As accurately said by the 19th century philosopher George Santayana that “Those who cannot remember the past are condemned to repeat it.”
3. The legal roadblocks
Most modern legal systems were not designed with a global pandemic in mind. They were outlined to maintain a fine-line balance between public needs and private interests. However, this fails to account for exceptional situations like the present, where the public needs at large might have to override individualistic interests.
Intellectual property concerns
How likely is it that a pharmaceutical giant which develops the first-ever COVID-19 vaccine, will make it freely available worldwide? Not very likely. The very idea of such global-spirited initiative seems alien. In absence of a premeditated international legal game-plan, the first thing that this company might do is file for a patent, which will bar other entities from producing the vaccine. This is not merely speculative as is evidenced by the accessibility and affordability problems that have arisen due to patent-marking of the three life-saving COVID-19 drugs -remdesivir, favipiravir, and lopinavir/ritonavir. The US company that first developed remdesivir applied for ‘orphan drug’ status in the US – a decision that would have granted it seven years of market exclusivity.
However optimistically the world may like to believe that pharmaceutical giants are racing to be the vaccine-inventor for humanitarian aspects, it is in actuality, the intellectual property(IP) rights which acts as the incentivising force for the giants to even be a part of the race. However, in this crisis, it is significant to temporarily place the economic interests secondary to humanitarian concerns.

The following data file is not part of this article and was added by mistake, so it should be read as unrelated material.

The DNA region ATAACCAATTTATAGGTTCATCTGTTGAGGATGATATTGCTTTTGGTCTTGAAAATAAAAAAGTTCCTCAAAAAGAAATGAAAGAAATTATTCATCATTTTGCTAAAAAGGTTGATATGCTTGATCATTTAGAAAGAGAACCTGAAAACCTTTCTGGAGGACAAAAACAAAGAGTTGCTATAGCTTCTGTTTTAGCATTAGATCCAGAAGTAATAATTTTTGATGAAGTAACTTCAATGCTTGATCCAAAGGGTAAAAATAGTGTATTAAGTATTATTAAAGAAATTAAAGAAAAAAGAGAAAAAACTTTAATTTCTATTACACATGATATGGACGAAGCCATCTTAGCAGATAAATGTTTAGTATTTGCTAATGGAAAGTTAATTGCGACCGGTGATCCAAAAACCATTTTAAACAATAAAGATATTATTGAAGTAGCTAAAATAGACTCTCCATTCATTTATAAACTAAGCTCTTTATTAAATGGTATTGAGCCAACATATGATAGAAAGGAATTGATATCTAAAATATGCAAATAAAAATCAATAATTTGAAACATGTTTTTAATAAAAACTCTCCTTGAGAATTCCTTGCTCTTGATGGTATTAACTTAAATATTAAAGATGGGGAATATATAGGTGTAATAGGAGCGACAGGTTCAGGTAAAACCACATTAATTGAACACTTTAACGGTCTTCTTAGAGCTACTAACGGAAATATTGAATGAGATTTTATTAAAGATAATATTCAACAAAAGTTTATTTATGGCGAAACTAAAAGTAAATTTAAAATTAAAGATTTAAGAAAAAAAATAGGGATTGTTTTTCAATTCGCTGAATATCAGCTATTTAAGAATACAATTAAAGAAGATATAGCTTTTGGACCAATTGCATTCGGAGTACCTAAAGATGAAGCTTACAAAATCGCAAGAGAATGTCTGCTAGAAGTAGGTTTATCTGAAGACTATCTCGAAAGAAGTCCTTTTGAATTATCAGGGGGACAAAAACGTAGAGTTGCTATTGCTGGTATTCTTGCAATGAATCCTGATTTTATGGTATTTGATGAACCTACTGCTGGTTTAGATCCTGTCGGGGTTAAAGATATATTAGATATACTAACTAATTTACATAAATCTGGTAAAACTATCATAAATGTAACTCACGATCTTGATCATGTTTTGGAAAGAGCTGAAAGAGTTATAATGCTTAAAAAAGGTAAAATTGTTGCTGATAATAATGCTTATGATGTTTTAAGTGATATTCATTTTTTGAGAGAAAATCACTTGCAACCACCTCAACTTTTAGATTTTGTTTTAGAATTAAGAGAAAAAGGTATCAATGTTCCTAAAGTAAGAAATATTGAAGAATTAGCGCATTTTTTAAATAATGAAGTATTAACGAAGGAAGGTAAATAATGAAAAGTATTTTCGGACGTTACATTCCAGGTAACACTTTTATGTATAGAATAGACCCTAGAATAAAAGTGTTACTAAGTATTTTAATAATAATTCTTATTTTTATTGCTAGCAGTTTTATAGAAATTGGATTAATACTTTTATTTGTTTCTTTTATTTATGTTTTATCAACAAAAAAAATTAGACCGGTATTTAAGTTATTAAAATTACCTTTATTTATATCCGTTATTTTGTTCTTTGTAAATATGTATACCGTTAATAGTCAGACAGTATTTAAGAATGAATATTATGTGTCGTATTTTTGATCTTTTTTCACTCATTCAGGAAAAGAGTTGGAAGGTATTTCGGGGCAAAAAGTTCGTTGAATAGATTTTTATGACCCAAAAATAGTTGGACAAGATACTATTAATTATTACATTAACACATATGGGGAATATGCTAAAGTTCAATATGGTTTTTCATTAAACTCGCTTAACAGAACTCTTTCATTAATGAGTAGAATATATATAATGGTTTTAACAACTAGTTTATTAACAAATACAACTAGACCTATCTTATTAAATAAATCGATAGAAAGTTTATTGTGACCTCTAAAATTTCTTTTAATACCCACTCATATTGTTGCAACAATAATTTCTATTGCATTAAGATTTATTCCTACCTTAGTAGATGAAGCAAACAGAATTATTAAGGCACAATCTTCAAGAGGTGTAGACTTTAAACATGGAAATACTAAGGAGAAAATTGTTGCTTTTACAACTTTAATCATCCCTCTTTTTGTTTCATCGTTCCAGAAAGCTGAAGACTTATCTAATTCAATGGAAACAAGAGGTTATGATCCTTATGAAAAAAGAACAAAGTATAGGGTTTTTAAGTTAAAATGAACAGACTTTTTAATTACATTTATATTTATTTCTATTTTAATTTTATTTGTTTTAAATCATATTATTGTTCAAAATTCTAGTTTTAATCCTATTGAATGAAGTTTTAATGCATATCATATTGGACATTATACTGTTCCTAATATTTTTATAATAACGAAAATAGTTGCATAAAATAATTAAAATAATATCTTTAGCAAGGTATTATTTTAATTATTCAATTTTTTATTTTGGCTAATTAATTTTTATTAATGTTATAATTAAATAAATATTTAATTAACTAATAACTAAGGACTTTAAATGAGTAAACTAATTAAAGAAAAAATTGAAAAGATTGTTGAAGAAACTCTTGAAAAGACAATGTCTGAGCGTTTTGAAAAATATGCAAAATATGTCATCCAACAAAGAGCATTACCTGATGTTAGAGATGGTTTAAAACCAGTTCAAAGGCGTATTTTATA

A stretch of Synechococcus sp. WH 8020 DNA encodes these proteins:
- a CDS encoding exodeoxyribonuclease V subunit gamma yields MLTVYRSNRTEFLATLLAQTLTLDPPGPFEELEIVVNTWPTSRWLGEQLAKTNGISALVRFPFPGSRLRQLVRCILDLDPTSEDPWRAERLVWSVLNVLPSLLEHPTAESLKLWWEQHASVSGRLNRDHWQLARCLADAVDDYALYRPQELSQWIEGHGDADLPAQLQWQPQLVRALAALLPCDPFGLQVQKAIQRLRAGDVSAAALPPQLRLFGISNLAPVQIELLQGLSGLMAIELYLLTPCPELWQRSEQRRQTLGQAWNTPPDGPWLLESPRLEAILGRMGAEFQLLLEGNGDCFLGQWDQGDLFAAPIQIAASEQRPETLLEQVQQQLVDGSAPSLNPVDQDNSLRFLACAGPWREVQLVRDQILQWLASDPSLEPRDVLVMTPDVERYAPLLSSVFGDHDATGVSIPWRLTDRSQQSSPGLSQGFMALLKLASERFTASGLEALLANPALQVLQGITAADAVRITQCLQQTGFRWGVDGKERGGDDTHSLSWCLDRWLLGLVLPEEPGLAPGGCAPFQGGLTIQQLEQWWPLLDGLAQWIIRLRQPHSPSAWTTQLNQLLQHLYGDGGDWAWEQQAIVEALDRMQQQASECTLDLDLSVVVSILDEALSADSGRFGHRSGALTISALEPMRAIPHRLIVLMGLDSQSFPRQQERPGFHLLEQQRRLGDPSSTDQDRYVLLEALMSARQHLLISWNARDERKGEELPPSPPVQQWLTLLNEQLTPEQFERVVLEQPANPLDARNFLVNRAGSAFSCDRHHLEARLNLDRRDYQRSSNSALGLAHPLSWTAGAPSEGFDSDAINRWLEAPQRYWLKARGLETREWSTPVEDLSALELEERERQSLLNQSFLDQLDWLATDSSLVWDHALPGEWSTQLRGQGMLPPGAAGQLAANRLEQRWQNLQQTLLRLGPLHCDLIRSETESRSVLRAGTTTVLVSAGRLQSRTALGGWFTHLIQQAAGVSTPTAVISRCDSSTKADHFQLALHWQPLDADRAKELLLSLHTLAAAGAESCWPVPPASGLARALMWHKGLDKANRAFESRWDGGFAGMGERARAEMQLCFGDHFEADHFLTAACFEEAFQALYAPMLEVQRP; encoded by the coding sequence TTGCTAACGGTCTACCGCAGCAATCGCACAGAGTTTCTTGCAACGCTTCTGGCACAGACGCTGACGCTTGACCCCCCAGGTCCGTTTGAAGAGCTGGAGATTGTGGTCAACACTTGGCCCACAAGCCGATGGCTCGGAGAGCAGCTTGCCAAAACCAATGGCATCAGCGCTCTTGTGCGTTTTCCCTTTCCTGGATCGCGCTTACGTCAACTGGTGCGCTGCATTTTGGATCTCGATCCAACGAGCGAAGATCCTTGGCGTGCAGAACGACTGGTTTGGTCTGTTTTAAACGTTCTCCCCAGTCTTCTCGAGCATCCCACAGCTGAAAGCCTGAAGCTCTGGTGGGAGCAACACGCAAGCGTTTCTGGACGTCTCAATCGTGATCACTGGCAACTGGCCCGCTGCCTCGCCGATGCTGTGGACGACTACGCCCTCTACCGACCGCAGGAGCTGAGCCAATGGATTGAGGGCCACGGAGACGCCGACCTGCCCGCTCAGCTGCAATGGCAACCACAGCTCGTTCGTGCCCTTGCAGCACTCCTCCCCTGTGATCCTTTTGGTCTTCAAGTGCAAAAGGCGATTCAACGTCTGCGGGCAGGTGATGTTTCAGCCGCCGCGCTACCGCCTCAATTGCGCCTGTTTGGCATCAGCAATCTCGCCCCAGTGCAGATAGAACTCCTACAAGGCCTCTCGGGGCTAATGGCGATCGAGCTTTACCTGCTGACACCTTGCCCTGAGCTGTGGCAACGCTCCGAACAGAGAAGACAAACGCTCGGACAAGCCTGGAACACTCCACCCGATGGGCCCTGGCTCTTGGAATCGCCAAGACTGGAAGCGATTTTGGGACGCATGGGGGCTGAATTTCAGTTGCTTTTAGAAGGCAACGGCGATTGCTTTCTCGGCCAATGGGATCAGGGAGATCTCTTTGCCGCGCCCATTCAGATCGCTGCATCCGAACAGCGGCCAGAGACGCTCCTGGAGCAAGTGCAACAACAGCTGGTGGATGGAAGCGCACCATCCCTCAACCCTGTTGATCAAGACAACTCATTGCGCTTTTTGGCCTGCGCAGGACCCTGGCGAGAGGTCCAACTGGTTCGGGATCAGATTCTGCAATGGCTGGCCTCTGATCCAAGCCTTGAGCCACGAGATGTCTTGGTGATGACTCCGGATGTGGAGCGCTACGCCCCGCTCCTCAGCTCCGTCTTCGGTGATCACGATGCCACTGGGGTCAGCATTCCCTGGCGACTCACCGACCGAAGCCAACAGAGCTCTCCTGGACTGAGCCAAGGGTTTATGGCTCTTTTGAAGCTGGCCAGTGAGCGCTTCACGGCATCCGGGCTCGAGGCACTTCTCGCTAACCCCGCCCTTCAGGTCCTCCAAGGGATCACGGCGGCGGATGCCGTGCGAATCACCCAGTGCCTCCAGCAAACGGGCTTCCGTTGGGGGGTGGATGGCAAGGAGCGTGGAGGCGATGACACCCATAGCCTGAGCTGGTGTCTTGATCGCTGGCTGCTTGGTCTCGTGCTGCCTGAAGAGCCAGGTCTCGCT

Intellectual property mechanisms like Voluntary Licensing might not prove to be an efficient tool in ensuring easy access to the life-saving vaccine because of their discretionary nature and profit-driven choices of pharma giants. However, even elimination of the aspect of ‘choice’ does not ensure a viable solution. Compulsory licensing emanates from Articles 8(1), 8(2), 31 and 32 of the TRIPS Agreement. It allows governments to license an existing patentee’s rights to a third party, irrespective of former’s consent, in order to provide access to innovations to address public health emergencies. However, this mechanism de-incentivises patent holders from increasing investments towards a particular innovation, due to the fear of the future loss of exclusive rights in their invention.
An innovative solution of ‘patent pool’ has been in discussion at the global forum. It is a voluntary arrangement between multiple patent owners, which involves the mutual exchange of potential rights, licenses and techniques. This can be used by governments and research centers to collaborate with one another to test the efficacy of vaccines that would involve the conjunct use of two or more different patented products. There is a renewed scope toward third-party licensing, transparency, negotiations in equitable pricing and royalty-distribution avenues. This might present a comparatively feasible solution which ensures public accessibility as well as preserves individual interests to some extent. However, there still needs to be a formulation of a concrete global framework as even this mechanism is not completely sound due to its dependence on countries’ discretion .
This discourse highlights the imminent need of premeditation of a global strategy which might prevent inequitable distribution of vaccines and ensure that humankind is not put at stake in fulfilment of economic interests.
4. Nations on the fence